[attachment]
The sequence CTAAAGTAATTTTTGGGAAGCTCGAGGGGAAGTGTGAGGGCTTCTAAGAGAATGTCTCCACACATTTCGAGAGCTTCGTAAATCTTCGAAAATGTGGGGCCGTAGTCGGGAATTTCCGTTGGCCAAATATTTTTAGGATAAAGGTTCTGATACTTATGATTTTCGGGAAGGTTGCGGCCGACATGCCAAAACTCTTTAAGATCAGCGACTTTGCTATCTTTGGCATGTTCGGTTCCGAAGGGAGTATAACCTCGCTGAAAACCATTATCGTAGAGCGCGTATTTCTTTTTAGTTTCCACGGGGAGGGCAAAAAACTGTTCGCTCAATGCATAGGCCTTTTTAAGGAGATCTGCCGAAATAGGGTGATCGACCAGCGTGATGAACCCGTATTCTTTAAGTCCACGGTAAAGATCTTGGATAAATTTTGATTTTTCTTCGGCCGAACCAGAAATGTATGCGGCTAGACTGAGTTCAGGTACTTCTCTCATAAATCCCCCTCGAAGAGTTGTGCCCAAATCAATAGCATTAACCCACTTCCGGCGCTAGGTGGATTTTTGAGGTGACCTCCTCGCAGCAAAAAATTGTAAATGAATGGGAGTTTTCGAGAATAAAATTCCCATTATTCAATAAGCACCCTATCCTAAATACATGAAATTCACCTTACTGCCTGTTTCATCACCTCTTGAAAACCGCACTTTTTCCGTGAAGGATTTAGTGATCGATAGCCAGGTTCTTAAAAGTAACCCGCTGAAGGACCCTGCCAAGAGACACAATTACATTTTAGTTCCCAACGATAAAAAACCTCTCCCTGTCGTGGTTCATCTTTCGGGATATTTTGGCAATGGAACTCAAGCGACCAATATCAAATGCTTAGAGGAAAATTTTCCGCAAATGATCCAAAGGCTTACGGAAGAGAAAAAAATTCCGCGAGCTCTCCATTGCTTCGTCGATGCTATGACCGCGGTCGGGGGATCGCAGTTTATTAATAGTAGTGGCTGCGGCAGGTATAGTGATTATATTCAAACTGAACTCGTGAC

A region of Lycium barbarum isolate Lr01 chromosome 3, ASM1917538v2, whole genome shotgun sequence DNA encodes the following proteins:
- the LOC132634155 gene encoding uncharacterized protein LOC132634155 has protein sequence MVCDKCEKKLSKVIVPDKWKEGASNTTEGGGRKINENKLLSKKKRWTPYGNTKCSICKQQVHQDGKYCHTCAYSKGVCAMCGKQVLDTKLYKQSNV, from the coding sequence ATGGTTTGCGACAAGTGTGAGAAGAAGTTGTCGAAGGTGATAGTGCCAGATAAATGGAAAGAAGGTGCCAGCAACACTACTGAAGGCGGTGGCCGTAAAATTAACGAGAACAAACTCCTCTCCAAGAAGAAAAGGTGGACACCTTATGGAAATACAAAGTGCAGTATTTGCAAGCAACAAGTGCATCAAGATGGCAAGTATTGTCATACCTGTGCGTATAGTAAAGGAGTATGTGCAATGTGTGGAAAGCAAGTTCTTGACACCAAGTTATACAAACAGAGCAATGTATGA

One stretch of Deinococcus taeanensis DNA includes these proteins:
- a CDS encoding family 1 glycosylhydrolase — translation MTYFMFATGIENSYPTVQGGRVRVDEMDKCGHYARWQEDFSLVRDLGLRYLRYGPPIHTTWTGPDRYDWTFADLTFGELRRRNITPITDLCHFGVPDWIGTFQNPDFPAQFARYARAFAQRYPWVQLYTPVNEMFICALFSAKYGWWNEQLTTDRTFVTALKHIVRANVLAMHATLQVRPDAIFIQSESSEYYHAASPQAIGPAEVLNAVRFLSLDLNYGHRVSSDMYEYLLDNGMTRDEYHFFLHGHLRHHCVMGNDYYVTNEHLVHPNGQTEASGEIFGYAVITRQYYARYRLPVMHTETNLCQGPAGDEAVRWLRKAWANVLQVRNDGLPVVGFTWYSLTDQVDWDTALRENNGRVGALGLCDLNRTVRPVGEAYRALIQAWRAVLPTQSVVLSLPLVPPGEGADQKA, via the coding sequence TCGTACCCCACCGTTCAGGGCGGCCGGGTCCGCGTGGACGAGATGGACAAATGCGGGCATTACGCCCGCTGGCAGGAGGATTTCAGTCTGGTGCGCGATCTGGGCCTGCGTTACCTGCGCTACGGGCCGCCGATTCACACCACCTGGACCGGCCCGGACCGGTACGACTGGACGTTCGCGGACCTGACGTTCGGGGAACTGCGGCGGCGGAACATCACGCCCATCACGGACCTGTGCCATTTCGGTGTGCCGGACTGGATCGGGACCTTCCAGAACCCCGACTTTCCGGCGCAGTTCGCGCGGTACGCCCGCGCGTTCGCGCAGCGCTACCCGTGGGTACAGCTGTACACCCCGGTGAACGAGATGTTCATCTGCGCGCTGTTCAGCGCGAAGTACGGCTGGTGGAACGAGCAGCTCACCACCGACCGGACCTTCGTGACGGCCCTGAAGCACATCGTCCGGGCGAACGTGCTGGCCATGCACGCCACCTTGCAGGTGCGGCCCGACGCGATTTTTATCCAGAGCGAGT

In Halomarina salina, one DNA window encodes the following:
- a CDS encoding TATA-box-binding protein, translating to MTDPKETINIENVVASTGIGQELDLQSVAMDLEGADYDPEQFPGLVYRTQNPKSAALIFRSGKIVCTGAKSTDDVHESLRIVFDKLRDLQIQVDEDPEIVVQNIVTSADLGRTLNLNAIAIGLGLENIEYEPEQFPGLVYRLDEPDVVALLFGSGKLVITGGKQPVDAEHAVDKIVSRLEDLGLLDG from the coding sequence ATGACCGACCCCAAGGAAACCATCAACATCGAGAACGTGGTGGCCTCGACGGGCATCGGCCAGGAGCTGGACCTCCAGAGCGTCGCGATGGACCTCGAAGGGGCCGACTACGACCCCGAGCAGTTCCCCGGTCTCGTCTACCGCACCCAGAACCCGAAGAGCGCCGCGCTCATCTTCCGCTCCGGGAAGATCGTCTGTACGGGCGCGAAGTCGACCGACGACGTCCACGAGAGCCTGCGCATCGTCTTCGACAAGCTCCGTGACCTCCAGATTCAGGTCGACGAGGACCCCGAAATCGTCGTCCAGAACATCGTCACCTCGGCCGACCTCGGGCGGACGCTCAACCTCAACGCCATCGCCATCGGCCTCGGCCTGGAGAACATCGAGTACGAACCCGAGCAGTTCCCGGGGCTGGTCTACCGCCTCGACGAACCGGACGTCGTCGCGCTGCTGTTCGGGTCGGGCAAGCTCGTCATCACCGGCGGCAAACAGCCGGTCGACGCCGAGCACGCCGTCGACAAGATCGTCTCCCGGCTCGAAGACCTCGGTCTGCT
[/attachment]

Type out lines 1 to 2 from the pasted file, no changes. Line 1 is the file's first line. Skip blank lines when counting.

The sequence CTAAAGTAATTTTTGGGAAGCTCGAGGGGAAGTGTGAGGGCTTCTAAGAGAATGTCTCCACACATTTCGAGAGCTTCGTAAATCTTCGAAAATGTGGGGCCGTAGTCGGGAATTTCCGTTGGCCAAATATTTTTAGGATAAAGGTTCTGATACTTATGATTTTCGGGAAGGTTGCGGCCGACATGCCAAAACTCTTTAAGATCAGCGACTTTGCTATCTTTGGCATGTTCGGTTCCGAAGGGAGTATAACCTCGCTGAAAACCATTATCGTAGAGCGCGTATTTCTTTTTAGTTTCCACGGGGAGGGCAAAAAACTGTTCGCTCAATGCATAGGCCTTTTTAAGGAGATCTGCCGAAATAGGGTGATCGACCAGCGTGATGAACCCGTATTCTTTAAGTCCACGGTAAAGATCTTGGATAAATTTTGATTTTTCTTCGGCCGAACCAGAAATGTATGCGGCTAGACTGAGTTCAGGTACTTCTCTCATAAATCCCCCTCGAAGAGTTGTGCCCAAATCAATAGCATTAACCCACTTCCGGCGCTAGGTGGATTTTTGAGGTGACCTCCTCGCAGCAAAAAATTGTAAATGAATGGGAGTTTTCGAGAATAAAATTCCCATTATTCAATAAGCACCCTATCCTAAATACATGAAATTCACCTTACTGCCTGTTTCATCACCTCTTGAAAACCGCACTTTTTCCGTGAAGGATTTAGTGATCGATAGCCAGGTTCTTAAAAGTAACCCGCTGAAGGACCCTGCCAAGAGACACAATTACATTTTAGTTCCCAACGATAAAAAACCTCTCCCTGTCGTGGTTCATCTTTCGGGATATTTTGGCAATGGAACTCAAGCGACCAATATCAAATGCTTAGAGGAAAATTTTCCGCAAATGATCCAAAGGCTTACGGAAGAGAAAAAAATTCCGCGAGCTCTCCATTGCTTCGTCGATGCTATGACCGCGGTCGGGGGATCGCAGTTTATTAATAGTAGTGGCTGCGGCAGGTATAGTGATTATATTCAAACTGAACTCGTGAC

A region of Lycium barbarum isolate Lr01 chromosome 3, ASM1917538v2, whole genome shotgun sequence DNA encodes the following proteins: